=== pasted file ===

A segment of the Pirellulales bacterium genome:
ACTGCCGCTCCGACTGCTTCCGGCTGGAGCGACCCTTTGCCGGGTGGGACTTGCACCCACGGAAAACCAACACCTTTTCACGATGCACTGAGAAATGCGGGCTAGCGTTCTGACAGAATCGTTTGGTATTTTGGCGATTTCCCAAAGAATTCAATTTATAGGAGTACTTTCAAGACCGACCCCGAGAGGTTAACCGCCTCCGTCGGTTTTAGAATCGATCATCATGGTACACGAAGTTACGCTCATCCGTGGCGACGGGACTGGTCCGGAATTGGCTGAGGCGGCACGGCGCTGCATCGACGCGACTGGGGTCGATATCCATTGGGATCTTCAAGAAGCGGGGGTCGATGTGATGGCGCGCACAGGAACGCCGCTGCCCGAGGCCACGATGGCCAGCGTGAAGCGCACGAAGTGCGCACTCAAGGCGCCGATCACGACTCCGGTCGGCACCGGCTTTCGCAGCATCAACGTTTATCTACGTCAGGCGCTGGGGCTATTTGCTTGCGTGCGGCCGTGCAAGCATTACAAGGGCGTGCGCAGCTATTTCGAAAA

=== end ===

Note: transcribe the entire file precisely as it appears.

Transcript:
A segment of the Pirellulales bacterium genome:
ACTGCCGCTCCGACTGCTTCCGGCTGGAGCGACCCTTTGCCGGGTGGGACTTGCACCCACGGAAAACCAACACCTTTTCACGATGCACTGAGAAATGCGGGCTAGCGTTCTGACAGAATCGTTTGGTATTTTGGCGATTTCCCAAAGAATTCAATTTATAGGAGTACTTTCAAGACCGACCCCGAGAGGTTAACCGCCTCCGTCGGTTTTAGAATCGATCATCATGGTACACGAAGTTACGCTCATCCGTGGCGACGGGACTGGTCCGGAATTGGCTGAGGCGGCACGGCGCTGCATCGACGCGACTGGGGTCGATATCCATTGGGATCTTCAAGAAGCGGGGGTCGATGTGATGGCGCGCACAGGAACGCCGCTGCCCGAGGCCACGATGGCCAGCGTGAAGCGCACGAAGTGCGCACTCAAGGCGCCGATCACGACTCCGGTCGGCACCGGCTTTCGCAGCATCAACGTTTATCTACGTCAGGCGCTGGGGCTATTTGCTTGCGTGCGGCCGTGCAAGCATTACAAGGGCGTGCGCAGCTATTTCGAAAA